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Late-season glyphosate ripener application coupler with post-harvest residue retention impacts subsequent ratoon yields
- Different sources of plant stress, when present together, can have compounded effects on cane growth and yield. The objectives of this experiment were to determine: 1) if late-season (Nov. 1) glyphosate ripener application increases sucrose yield in the four common commercial sugarcane cultivars grown in Louisiana, USA 2) cultivar differences in susceptibility to injury from residual glyphosate in successive ratoon crops, and 3) if the stress of residual glyphosate on the subsequent ratoon crop is compounded by the presence of post-harvest residue. Glyphosate was applied on Nov. 1 (0.21 kg ai ha-1) to the first-ratoon crop. Two weeks after the first ratoon was harvested, the blanket of crop residue was either allowed to remain or completely removed by burning. Regardless of variety, late-season ripener application offered no increase in sucrose yield in first ratoon, and residual effects of glyphosate in the subsequent second-ratoon crop yield were not variety specific. Residual effect of glyphosate when post-harvest residue was not removed reduced sucrose yields by 13% relative to the non-treated control. Sucrose yield in the second-ratoon crop was not reduced when glyphosate was applied and residue was removed. When treated with glyphosate the previous year, residue retention reduced stalk population and photosynthesis in the second-ratoon crop compared to when residue was removed. Late-season glyphosate ripener applications are not recommended due to a lack of response by sugarcane coupled with the potential of residual injury effects caused by translocation of glyphosate into the crown, especially if post-harvest residue cannot be removed prior to the emergence of the subsequent ratoon crop.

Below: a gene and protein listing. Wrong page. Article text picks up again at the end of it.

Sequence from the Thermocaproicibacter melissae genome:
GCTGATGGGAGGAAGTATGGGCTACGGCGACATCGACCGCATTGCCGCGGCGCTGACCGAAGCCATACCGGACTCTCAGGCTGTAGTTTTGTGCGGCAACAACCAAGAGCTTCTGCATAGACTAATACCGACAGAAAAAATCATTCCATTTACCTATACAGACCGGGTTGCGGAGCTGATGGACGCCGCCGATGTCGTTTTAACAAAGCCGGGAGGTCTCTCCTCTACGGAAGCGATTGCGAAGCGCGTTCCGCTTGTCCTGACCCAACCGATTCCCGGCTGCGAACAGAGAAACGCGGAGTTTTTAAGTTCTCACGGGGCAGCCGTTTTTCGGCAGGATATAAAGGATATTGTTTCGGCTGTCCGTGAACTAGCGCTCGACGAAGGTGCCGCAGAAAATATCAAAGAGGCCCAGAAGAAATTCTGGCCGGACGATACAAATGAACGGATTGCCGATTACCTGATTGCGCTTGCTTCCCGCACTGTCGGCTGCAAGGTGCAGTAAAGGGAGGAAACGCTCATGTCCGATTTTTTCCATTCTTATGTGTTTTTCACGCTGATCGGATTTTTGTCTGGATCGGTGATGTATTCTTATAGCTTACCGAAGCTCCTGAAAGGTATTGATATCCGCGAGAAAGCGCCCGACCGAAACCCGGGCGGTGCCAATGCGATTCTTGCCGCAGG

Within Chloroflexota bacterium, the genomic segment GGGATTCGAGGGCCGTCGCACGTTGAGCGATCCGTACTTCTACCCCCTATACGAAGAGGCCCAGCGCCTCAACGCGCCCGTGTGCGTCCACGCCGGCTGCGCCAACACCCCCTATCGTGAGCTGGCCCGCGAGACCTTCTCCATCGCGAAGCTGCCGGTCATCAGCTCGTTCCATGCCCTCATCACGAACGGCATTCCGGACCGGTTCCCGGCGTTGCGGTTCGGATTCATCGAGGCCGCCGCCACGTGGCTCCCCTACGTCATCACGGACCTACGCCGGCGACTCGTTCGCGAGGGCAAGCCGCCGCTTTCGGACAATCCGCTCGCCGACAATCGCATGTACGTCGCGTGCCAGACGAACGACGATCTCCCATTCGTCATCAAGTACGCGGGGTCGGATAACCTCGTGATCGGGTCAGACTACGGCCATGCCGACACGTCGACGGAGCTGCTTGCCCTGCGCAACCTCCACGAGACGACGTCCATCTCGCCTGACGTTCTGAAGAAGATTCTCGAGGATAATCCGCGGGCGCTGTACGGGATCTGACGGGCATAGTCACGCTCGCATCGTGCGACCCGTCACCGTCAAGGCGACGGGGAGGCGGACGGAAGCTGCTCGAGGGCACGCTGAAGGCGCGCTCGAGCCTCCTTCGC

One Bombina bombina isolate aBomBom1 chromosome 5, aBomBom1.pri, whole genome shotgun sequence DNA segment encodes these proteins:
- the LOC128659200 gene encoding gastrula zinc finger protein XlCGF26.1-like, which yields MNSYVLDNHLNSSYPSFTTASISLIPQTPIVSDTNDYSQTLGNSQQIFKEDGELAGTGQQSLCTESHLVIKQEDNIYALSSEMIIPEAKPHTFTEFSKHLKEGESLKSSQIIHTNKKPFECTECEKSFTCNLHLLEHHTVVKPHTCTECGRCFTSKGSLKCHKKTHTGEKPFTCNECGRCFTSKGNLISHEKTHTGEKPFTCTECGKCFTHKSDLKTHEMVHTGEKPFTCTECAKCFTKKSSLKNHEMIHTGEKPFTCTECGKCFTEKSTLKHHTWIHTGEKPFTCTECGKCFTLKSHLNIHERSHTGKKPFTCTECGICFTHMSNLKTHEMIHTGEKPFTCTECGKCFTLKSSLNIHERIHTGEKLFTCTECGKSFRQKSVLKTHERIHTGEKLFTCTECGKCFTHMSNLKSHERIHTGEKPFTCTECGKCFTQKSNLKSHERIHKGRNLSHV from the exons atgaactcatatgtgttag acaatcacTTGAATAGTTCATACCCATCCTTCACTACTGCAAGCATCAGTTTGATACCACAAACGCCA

Viator, Ryan P. , Dailey, Caleb D. , Richard, Edward P. Jr.
glyphosate , plant growth substances , sugarcane , Saccharum officinarum , pesticide application , application timing , crop residues , sucrose , yields , plant damage , herbicide resistance , herbicide residues , shoots , cultivars , plant stress , residual effects , Louisiana
- Includes references
- International sugar journal 2011 May, v. 113, no. 1345
Journal Articles, USDA Authors, Peer-Reviewed
- Works produced by employees of the U.S. Government as part of their official duties are not copyrighted within the U.S. The content of this document is not copyrighted.